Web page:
web counter Divestment from Fossil Fuels and Reinvestment in Clean Energy: What Can You Do?

Divestment from Fossil Fuels and Reinvestment in Clean Energy: What Can You Do? -- 6/2018
Environmental Task Force of
Unitarian Universalists for Social Justice
1448 E. 52nd St., Box 144, Chicago, IL 60615
April, 2018

The most important thing we can do to reduce climate change is to move from fossil fuels to renewable energy. It’s estimated that we need to invest a trillion dollars a year in renewable energy, for many years, to make that transition. We are now investing much less than that. There are two steps to this transition: divestment: (selling/getting out of investment in fossil fuel stocks) and reinvestment: (investing in renewable energy. energy efficiency, etc.).

Environmentalists have advocated for divestment and many pension funds, endowments, etc. have divested. (Actually, research shows that funds without fossil fuels do as well overall as those with fossil fuels. Fossil fuel companies will probably be even less profitable in the future, as the effects of climate change lead governments to tax and limit carbon emissions.)

But few investors have done the necessary reinvestment in renewable energy and energy efficiency. They apparently believe that reinvestment is relatively risky; it is a new area, and they don't want to take that risk.

Individuals should get involved in reinvesting, to make up for the relative lack of reinvesting on the part of pension funds and endowments. Of course, individuals’ amounts are small, but would add up if many did it.


 The Choices for Reinvestment

Regular stock-oriented mutual funds and ETFs (Exchange Traded Funds) vary in focus but basically they seek to generate income and/or capital gains. Sustainable funds are funds that meet ESG (environmental, social, governance) criteria. Green funds vary; some are diverse in industry, but simply omit fossil fuels. Some are diverse and include renewable energy companies, etc. Others have only clean energy and related stocks. A few focus on a particular industry, such as solar power. Of course, the basic investment precept applies: the more specialized any fund is, the more risky and volatile it is. (Check out funds on their environmental aspects; some funds claim to be green but are not.) Even riskier is buying stock in an individual solar or wind power company, etc.  

What Can an Individual Do?

First, determine where your savings and investments are. Much of our savings is in pension funds whose contents we don’t control. However, we can ask the funds to divest from fossil fuels and invest in green alternatives.

If your retirement savings are in an IRA or other retirement account that has a choice of mutual funds, see if it has any green funds within its options. (TIAA-CREF, as a result of member requests, introduced the Social Choice Low Carbon Equity Fund and other Social Choice funds.)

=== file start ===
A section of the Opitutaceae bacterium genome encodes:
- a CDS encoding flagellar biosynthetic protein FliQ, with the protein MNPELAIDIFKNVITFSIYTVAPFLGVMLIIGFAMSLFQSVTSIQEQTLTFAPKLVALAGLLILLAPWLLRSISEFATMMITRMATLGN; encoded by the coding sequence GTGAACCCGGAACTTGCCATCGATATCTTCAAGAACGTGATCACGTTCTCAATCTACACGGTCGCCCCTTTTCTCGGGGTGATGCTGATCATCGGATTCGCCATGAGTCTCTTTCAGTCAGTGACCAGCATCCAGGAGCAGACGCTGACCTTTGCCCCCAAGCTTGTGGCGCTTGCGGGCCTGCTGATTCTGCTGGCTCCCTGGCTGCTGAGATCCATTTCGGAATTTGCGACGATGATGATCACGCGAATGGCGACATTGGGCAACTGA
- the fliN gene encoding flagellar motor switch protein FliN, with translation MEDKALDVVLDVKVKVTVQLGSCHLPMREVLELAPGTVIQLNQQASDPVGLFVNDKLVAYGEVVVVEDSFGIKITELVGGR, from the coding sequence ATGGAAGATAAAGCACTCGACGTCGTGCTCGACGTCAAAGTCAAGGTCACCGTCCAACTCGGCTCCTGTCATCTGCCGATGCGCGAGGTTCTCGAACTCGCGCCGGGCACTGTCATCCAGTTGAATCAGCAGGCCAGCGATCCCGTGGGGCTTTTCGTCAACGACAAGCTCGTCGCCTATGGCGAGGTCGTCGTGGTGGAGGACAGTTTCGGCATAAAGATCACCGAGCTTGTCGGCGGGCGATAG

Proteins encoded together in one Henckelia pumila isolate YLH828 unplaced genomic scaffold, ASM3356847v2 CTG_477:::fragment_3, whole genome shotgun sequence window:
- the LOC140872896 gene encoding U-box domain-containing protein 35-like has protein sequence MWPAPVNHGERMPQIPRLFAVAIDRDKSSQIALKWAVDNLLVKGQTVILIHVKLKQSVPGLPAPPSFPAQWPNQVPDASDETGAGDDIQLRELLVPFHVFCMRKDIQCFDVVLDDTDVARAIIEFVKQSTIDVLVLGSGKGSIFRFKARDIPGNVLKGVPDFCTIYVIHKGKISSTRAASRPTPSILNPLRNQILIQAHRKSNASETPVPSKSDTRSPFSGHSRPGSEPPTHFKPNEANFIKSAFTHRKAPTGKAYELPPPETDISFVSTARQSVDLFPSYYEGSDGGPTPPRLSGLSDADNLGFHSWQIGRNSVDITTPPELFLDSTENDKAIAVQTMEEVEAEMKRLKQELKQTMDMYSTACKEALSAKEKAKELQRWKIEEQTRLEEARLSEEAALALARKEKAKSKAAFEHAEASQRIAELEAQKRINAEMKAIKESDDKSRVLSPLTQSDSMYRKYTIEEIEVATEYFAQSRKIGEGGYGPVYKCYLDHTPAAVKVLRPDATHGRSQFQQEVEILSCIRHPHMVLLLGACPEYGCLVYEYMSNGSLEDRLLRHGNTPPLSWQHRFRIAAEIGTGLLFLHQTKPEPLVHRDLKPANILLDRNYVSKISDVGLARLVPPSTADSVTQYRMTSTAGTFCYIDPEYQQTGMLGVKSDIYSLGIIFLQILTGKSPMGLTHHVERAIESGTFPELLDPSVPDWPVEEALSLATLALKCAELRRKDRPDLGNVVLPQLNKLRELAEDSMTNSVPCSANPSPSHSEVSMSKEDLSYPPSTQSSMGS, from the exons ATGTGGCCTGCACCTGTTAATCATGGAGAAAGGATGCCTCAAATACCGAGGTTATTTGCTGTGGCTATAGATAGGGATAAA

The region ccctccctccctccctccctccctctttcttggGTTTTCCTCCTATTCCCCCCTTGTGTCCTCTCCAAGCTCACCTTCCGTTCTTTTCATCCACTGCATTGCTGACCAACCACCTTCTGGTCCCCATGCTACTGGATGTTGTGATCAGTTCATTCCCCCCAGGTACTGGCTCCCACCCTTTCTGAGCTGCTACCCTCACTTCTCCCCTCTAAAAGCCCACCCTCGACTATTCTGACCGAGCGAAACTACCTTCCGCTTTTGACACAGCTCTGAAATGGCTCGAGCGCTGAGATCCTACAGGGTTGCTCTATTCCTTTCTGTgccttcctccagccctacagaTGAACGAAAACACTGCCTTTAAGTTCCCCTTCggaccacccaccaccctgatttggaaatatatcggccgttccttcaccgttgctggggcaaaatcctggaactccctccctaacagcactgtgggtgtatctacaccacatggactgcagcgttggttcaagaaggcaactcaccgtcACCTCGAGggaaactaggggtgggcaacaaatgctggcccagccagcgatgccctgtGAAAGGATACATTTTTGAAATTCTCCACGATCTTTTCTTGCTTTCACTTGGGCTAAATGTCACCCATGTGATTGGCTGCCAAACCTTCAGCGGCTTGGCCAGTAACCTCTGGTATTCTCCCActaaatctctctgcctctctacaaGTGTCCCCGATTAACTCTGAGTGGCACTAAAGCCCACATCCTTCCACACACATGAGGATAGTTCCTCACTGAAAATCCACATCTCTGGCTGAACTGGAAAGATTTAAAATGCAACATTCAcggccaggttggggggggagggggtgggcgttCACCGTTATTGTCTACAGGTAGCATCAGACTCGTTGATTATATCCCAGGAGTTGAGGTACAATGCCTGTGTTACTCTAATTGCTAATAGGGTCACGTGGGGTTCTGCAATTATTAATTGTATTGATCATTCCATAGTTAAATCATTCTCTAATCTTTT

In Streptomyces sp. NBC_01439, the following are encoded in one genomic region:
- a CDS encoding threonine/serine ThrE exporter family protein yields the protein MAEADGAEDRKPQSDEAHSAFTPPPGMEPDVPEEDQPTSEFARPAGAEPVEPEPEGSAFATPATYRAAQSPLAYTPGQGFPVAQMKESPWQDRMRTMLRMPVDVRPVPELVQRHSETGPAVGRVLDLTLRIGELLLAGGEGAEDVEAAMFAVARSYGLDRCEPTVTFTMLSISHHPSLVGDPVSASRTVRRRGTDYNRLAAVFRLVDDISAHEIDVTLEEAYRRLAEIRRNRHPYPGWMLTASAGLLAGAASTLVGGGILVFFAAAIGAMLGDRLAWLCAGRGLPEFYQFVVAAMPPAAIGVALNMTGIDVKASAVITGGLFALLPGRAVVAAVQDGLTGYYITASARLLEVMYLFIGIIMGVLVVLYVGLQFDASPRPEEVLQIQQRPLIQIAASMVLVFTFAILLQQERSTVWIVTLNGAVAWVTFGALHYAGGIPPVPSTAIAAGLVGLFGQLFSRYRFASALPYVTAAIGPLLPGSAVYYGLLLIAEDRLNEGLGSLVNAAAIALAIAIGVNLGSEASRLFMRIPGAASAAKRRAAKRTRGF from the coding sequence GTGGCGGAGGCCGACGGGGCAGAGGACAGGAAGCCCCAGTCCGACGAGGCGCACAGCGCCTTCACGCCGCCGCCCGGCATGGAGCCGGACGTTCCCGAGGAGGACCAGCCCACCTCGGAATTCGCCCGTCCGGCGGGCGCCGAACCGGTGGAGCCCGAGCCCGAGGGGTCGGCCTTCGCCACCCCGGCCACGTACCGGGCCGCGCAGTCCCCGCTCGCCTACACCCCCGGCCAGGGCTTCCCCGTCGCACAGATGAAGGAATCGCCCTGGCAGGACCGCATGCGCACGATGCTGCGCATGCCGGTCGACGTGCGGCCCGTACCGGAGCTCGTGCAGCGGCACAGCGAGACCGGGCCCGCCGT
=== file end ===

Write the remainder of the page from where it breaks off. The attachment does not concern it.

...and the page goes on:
Also, many people have some investments outside their pension funds. Small amounts can be put in green funds. 

If you have investments in individual company stocks, see if they are on the Carbon Underground 200 list, the list of the largest fossil fuel companies. If you have investments in mutual funds or ETFs, the site Fossil Free Funds (https://fossilfreefunds.org) has a search-box tool you can use quickly and easily. You simply enter a fund in its search box and learn the percent of the fund that is in fossil fuels and the percent that is in the Carbon Clean 200  (https://www.asyousow.org/report/clean200-2018-q1). Fossil Free Funds also suggests alternative funds.

For those with extensive investments, moving out of the fossil fuel investments and into green investments should be done gradually over time, so that ups and downs in share prices average out.  Start with the holdings with the highest percentage of fossil fuels. Also, you can invest in green funds without divesting from fossil fuels.

Follow general principles of good investing:

How Do You Choose Mutual Funds or Exchange Traded Funds?

Of course, if your investments are with an investment firm a retirement plan with a particular family of mutual funds, you’re limited to the funds in that family.

Fossil Free Funds (https://fossilfreefunds.org) suggests alternatives to funds that are high in fossil fuels. Green America lists green funds (https://www.greenamerica.org/green-living/investing-green-energy). You can find sustainable funds from the Barron’s annual listing (October 9, 2017). Morningstar, an investment research service, rates funds on risk-return and sustainability. Search their website, Morningstar.com, by the name or ticker symbol of the fund. There is a subscription cost, but their 14-day free trial is enough for a lot of research.

What Is the Future of Sustainable Investing?

Sustainable investing should have good prospects for the long term. A possible bursting of a carbon “bubble” would cause fossil fuel stocks to lose value. Solar and wind power have both increased over the past few years. For businesses, energy savings make sense economically. So over the long term, divesting from fossil fuels and reinvesting in clean energy and energy efficiency should make good sense financially.


Disclaimer: Individual situations vary and the above should not be considered as financial advice. Consult a financial advisor or retirement plan manager before making changes in your investments.

ETFs (Exchange Traded Funds) are a group of stocks that are traded like a stock (priced like a stock and can be bought or sold at any time, not just the end of the day).  They often reflect all the stocks in an index, but sometimes represent a broad spectrum of stocks in a segment of the stock market that may not have an index for that segment.